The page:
Home Remedies: For male children and teenagers, phimosis can usually be resolved by pulling the foreskin back regularly. However, it is essential to be gentle while doing so, as too much pressure may cause the connective tissue between the glans and the foreskin to tear. It is also advisable to maintain good personal hygiene as, in most cases, the condition is a direct result of bacterial infections. As such, doctors recommend using lukewarm water to wash the associated area. If there is any inflammation, ice packs can reduce some swelling.

    Medication & Steroid Creams: Medical professionals may prescribe medications or creams based on the underlying causal factor. For example, if the condition is due to a bacterial or fungal infection, doctors will recommend antibiotic drugs. In more severe cases, physicians or urologists could prescribe steroid creams like Betamethasone valerate. These ointments soften the foreskin and make it easier to retract.

    Surgical Treatment: If available home remedies and medications are ineffective, surgical treatment may be the only viable option for phimosis patients. In such cases, doctors will suggest circumcision to remedy the issue permanently.

    However, if a patient is not suited for circumcision for any reason, medical professionals will recommend a dorsal slit. This emergency procedure involves making a small incision at the top of the foreskin. Subsequently, any tightness in the surrounding area is alleviated instantly. Note that this procedure does not eliminate the chance of recurrence.

    Urologists may rely on a hyaluronidase injection for phimosis patients with severe penile inflammation. These injections contain enzymes that reduce any swelling. In rare cases, it may be necessary to use sterilized needles to drain any built-up fluids or pus (due to bacterial infections).


    Additional Information

    Prognosis for Phimosis

    While phimosis does have various uncomfortable symptoms associated with it, the condition is not life-threatening. In most cases, medications and steroid creams are highly effective in treating the issue.

    There is some existing evidence that a tight or non-retractable foreskin increases the risk of penile cancer. However, more conclusive research is required to substantiate this finding.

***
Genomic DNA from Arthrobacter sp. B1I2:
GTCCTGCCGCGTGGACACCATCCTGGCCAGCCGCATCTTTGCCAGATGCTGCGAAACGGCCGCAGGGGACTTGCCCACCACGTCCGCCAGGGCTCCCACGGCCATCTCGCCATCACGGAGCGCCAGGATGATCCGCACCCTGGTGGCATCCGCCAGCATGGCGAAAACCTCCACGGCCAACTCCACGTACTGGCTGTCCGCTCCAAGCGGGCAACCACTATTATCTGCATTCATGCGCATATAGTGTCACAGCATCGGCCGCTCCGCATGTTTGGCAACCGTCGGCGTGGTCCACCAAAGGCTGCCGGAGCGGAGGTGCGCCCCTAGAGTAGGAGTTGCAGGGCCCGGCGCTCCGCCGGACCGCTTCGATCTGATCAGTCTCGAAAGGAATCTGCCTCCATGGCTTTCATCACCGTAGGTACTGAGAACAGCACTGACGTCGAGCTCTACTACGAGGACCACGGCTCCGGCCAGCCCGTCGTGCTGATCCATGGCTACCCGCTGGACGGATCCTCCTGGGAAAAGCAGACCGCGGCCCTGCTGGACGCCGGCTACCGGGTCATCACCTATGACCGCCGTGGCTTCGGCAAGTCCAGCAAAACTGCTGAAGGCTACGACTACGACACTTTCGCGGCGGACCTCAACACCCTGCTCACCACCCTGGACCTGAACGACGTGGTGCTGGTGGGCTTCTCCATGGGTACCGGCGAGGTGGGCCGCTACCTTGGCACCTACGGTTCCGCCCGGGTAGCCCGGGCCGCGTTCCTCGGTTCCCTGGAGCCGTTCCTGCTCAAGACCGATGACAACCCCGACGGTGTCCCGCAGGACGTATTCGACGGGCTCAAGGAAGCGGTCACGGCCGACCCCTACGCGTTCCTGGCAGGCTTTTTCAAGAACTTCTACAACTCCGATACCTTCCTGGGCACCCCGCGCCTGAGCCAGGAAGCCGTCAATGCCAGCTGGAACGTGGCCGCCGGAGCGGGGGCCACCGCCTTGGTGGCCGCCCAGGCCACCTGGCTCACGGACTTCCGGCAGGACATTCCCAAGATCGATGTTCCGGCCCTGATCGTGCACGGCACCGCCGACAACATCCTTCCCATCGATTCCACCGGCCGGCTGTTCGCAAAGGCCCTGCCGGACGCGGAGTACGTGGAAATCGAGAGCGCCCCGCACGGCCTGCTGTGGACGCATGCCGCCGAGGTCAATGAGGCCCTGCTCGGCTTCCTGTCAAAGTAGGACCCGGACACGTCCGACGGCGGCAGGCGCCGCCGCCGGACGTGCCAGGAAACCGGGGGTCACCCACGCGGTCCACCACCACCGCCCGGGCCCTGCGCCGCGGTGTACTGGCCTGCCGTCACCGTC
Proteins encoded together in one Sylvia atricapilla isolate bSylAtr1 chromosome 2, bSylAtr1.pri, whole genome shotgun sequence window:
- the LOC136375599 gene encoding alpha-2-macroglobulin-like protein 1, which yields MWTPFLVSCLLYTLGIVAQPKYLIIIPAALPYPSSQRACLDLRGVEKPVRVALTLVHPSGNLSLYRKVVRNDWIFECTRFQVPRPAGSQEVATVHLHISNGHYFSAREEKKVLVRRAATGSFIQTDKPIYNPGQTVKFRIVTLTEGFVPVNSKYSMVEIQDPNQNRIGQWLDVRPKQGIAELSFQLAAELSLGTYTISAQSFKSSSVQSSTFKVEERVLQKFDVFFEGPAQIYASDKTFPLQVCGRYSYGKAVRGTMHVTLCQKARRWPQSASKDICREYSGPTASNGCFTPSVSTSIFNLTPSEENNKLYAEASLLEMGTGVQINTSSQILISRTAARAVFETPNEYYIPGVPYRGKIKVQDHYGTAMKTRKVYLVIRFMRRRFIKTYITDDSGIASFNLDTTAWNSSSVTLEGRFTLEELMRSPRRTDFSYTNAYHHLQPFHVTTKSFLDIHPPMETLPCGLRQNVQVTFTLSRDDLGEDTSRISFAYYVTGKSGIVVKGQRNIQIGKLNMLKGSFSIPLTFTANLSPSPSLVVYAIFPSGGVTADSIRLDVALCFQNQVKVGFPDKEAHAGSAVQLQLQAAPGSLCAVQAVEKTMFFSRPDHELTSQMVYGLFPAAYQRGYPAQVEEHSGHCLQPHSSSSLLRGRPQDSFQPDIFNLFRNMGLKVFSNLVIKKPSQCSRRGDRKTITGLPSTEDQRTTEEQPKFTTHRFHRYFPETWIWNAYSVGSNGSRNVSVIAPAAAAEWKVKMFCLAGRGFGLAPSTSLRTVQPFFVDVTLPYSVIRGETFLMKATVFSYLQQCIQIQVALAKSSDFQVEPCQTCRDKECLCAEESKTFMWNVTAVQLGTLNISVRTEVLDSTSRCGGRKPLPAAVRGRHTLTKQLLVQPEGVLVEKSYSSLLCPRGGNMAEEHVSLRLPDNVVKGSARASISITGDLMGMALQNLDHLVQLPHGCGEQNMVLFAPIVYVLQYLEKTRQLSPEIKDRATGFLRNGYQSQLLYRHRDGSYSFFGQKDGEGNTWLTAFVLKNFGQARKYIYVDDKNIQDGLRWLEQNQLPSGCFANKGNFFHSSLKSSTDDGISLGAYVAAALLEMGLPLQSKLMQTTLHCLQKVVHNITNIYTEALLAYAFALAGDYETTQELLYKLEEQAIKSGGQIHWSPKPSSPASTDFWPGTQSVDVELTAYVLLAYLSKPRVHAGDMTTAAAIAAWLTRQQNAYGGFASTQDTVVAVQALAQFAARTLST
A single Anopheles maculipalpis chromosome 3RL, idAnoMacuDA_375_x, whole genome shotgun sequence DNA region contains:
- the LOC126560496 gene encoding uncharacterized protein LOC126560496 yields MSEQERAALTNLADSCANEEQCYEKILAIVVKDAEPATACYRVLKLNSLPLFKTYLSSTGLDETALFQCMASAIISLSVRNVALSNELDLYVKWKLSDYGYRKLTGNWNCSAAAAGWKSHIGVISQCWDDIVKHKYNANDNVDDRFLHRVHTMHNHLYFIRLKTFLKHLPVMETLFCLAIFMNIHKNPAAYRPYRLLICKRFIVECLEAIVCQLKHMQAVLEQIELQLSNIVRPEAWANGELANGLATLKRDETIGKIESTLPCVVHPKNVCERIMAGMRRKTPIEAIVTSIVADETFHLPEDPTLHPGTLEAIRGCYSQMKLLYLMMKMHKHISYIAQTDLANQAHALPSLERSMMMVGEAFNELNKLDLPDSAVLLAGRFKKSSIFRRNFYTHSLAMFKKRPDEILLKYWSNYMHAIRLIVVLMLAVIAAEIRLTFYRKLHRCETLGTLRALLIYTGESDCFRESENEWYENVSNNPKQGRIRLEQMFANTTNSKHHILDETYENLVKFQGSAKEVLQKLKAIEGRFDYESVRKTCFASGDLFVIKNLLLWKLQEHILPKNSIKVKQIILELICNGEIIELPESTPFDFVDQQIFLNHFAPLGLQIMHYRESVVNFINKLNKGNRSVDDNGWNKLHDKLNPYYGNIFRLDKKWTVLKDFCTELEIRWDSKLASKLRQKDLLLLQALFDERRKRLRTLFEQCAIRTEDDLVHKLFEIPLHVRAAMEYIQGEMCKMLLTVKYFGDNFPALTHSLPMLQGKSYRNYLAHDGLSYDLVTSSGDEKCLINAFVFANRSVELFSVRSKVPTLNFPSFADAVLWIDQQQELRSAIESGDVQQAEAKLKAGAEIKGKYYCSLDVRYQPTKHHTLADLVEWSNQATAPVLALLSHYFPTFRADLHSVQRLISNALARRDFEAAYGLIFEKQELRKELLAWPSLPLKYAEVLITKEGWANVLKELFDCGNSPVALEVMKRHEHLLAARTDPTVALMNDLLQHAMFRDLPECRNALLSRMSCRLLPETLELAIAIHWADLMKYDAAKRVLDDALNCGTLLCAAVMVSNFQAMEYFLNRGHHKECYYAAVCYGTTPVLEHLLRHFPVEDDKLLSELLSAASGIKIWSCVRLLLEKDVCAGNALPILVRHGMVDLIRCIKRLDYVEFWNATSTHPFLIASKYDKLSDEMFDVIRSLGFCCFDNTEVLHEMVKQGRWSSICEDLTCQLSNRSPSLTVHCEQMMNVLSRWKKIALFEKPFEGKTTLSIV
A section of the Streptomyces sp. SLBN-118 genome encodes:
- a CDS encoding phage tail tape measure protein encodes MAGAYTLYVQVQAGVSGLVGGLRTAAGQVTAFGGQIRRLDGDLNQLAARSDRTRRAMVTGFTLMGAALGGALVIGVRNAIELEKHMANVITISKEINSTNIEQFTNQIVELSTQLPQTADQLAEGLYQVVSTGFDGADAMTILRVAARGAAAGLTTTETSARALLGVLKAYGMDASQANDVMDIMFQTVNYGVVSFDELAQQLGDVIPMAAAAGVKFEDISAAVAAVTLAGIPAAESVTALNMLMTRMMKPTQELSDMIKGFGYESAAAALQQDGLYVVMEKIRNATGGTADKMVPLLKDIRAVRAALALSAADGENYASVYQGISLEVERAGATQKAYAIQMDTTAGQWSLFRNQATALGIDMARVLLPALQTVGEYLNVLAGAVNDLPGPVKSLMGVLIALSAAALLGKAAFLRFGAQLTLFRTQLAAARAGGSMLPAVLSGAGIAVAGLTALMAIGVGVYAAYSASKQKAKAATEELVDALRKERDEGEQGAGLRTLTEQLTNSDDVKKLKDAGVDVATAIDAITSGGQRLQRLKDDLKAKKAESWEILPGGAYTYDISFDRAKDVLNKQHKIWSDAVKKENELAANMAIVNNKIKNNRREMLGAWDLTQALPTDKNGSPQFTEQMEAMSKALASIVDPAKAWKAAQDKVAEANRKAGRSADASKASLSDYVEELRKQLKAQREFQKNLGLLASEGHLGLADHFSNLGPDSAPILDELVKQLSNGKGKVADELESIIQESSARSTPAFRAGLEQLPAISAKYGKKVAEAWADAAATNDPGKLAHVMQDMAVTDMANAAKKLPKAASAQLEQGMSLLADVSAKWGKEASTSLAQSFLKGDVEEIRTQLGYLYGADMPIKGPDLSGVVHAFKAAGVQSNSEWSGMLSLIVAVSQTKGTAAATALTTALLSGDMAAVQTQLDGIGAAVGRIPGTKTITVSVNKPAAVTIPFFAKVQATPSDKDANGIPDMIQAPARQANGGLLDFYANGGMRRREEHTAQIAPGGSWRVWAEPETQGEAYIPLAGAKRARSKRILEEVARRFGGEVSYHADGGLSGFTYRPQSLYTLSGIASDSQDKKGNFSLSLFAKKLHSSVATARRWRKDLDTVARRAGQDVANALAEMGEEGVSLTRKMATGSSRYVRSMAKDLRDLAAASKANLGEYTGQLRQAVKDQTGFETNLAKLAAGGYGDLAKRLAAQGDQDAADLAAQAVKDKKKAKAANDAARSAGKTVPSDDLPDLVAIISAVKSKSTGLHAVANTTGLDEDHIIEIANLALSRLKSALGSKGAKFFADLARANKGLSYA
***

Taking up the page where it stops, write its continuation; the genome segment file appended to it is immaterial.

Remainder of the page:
Difference between Phimosis and Paraphimosis

    Paraphimosis is the opposite of phimosis, meaning that the foreskin is retracted and can’t be moved back into its original position. The causes, risk factors and treatment for the two are relatively similar except for phimosis being a naturally occurring condition in some cases.

    In addition, as mentioned earlier, phimosis patients have a relatively high chance of developing penile cancer.

    Management of Phimosis

    Gentle daily retraction is sufficient to loosen the foreskin in most cases. It is also advisable to pull the foreskin back when urinating or bathing to prevent any issue with genital hygiene.

    Parents and caregivers must also note the significant variability in how children develop. As such, just because an older male sibling had phimosis up until a specific age does not mean that the younger one will develop it similarly.


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Frequently Asked Questions

Is it possible to prevent phimosis?

Due to it being a naturally occurring condition, there is no way to prevent physiological phimosis. However, to ensure that it does not become a persistent issue, parents and caregivers must instruct male children to maintain good genital hygiene.For acquired phimosis, it is advisable to only engage in protected sexual activity and avoid penile piercings and tattoos, as they increase the likelihood of bacterial infections.

Non-invasive treatment for phimosis, such as steroid creams or antibacterial medication, typically does not have related complications. However, surgical procedures like circumcision or dorsal slits have a few associated risks. These include sudden post-operation bleeding and an increased chance of infections. Physical pain may also be a concerning issue for some.

Doctors recommend not engaging in sexual intercourse if an individual suffers from phimosis. This is primarily because sexual activity can strain the connective tissue between the glans and the foreskin. As such, too much pressure can cause the tissue to tear, resulting in bleeding. At that point, emergency medical care will be the only option to address the situation.